This past week I hit a psychological milestone on one of my works-in-progress: 50,000 words written. Hooray! I told Twitter all about it and had a celebratory drink.

Of course, the story’s not nearly finished. We’re just now getting in to some of the major action! If I had to guess, this one will clock in around 80K words, maybe a bit more, but there’s really no telling. Word counts are interesting, but stories take as long as they’re going to take, and books are as long as they are. The word count is usually irrelevant. I know this, intellectually.

And yet! 50K has fixed itself as a major goal in my mind. I think I may blame NaNo for this. I did NaNo back in 2004, (the result of that became BROKEN, which in its final form is a bit under 60K words total), and since then I’ve always thought of 50K in a work-in-progress as some sort of monumental, awe-inspiring, chisel-it-into-a-stone-in-the-desert achievement. When I hit that magic number during the first draft of FLY INTO FIRE, I thought, yes, this might really get finished! And now that I’ve done the same for this work-in-progress, tentatively titled THE DAUGHTER STAR, I’m starting to think that I may have a third novel in me after all. Now that it’s past a certain point, it has a much better chance to survive.

This might be one of the better things that NaNo does by setting that rather arbitrary 50K finish line–once that goal is reached, the work suddenly seems a lot more solid and official. It’s here, it’s past that first big hurdle, and finishing it suddenly seems a lot less daunting.

Of course, now I actually have to do so. I’d better get back to writing.

It’s another morning in Connecticut, which means more roofs have collapsed from the hideous, crushing weight of snow sitting on top of them. This is getting to be a familiar pattern. Get up, check the paper, see the latest list of casualties. Today it was a gas station canopy, which just sort of… fell over. Good grief.

Death Snow

All of this means that, with our usual dose of Connecticut good cheer and optimism, we’re convinced that our own roofs will cave in very soon and kill us all. I was trying to get some sleep during a period of high winds yesterday, which always leads to a certain amount of house-based creaking and groaning. As I lay there, listening, I was convinced that every tiny noise was a harbinger of my own imminent demise.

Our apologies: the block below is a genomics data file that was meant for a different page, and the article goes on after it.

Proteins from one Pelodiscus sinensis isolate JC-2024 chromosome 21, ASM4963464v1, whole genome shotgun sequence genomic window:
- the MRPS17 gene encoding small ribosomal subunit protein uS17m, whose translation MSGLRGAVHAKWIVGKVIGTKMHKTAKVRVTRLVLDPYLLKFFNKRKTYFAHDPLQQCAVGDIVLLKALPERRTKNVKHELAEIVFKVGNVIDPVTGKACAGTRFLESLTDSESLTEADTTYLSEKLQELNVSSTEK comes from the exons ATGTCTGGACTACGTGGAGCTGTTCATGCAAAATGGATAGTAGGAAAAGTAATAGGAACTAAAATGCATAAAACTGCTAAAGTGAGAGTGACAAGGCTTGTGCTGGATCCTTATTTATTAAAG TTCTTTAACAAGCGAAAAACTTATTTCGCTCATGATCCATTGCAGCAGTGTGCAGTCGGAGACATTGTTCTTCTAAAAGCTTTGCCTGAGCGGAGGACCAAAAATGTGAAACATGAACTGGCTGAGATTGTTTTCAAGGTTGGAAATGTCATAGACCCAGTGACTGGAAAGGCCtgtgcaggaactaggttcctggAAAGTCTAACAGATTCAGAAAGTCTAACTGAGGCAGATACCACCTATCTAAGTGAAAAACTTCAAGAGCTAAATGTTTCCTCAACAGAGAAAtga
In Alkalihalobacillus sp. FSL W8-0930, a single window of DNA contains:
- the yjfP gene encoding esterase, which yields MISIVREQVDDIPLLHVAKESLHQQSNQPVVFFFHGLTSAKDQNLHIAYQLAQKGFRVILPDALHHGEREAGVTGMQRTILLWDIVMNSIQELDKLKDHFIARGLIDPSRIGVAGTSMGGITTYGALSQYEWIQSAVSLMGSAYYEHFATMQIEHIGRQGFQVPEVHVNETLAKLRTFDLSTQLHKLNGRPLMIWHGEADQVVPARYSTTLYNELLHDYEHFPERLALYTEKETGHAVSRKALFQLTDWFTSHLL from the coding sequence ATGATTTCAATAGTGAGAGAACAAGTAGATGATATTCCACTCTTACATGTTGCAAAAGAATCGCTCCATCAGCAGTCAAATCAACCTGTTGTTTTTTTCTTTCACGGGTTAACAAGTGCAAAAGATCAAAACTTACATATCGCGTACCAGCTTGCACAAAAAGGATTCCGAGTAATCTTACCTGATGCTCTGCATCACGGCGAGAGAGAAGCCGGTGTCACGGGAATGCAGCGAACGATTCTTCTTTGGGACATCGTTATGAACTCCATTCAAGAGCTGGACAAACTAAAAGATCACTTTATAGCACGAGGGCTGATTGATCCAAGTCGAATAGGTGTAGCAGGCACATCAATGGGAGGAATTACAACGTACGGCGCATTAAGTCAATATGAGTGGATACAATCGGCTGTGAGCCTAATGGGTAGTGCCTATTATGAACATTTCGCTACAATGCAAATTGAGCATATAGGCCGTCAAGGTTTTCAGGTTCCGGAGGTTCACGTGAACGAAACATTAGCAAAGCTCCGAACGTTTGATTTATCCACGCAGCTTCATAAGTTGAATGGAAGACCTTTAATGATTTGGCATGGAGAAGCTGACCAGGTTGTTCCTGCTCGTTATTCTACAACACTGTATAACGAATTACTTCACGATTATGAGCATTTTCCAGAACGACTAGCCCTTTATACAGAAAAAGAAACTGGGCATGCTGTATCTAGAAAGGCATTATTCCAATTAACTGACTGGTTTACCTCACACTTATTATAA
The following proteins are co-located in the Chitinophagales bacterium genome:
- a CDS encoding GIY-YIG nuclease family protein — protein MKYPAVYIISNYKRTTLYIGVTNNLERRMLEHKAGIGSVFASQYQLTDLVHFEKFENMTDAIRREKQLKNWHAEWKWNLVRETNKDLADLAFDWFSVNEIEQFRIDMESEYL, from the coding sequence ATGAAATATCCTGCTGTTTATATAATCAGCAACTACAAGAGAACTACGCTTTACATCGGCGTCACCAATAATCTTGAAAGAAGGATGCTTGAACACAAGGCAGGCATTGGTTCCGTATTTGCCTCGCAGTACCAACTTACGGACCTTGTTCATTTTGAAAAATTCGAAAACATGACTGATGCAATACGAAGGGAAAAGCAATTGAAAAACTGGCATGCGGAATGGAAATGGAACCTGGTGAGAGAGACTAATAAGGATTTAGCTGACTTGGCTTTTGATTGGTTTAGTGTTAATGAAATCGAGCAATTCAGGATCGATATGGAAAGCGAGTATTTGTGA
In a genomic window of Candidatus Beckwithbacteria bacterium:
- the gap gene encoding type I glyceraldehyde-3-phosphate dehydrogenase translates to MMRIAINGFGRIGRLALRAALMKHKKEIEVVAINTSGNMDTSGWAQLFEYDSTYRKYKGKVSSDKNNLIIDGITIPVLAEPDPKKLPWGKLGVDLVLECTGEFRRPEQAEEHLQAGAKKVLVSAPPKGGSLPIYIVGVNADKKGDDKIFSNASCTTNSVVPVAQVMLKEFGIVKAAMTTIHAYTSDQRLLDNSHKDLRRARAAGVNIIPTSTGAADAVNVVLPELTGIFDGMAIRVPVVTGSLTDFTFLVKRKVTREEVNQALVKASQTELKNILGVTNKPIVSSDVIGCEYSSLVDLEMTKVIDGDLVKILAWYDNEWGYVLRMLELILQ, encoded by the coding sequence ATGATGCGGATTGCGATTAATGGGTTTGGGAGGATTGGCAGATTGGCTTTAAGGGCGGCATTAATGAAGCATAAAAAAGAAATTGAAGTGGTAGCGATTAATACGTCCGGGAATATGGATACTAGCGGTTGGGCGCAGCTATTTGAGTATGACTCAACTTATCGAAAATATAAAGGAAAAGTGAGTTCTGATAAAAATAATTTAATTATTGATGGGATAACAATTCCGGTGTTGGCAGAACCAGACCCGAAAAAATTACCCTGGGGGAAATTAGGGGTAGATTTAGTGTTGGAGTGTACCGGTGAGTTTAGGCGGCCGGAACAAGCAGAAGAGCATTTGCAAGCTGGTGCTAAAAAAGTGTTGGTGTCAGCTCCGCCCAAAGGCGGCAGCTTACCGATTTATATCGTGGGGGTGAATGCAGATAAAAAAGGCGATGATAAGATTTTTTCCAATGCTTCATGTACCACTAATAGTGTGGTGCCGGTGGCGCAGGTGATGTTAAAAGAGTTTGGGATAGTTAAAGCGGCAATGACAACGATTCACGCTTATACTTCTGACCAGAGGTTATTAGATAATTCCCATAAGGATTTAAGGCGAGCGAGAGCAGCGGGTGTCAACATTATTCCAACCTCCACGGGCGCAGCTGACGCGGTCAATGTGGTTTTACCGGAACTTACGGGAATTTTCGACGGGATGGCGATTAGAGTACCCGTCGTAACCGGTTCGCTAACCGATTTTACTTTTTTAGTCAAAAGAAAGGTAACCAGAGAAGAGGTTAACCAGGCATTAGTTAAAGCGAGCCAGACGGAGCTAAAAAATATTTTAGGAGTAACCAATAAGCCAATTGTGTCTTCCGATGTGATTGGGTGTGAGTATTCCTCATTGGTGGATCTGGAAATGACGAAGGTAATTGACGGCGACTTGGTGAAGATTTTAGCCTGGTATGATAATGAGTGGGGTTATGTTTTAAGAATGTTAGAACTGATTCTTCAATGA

House: *creak*
Me: Oh god. It’s finally happening. This is it. I haven’t even finished that book draft yet.
House: *creeeeeeeak*
Me: When the roof starts collapsing I’ll leap out and roll under the bed. Maybe I should do that now. Or would that just look silly?
House: …
Me: Or maybe I’m just paranoid.
House: *CREAK*

I slept lightly, for some reason, which means I’m not in the best mood today. I don’t think anyone around here is, which means that this next week will be a perfect time to hear all about how the state is cutting back on services and raising taxes. If I were some clever editorial cartoonist or had any drawing talent, I could make a cartoon that showed the snow piling up on a building labeled “Connecticut” and label the snow “The Deficit.” Then maybe I could show Gov. Malloy below with a tiny roof rake saying something witty.

Like this but good

So to sum up the state of the state, everything is terrible, we have no money, it’s cold, and our roofs are all caving in. I’d wish for an early spring, but that would probably just mean a flood in my basement.

I decided to ditch my old LiveJournal account because, man, I love WordPress way too much not to want to come over here instead.

There’s a lot more that I can do with a blog than with an LJ. I want to create kind of an all-purpose place for me to exist on the web where I can keep folks informed about everything I’m doing, from political writing at CT News Junkie to more memoir-ish nonfiction at, and, of course, longer fiction works like BROKEN.

So welcome! Take a moment to say hi.

–Susan Jane Bigelow

Susan Jane Bigelow’s Extrahuman Union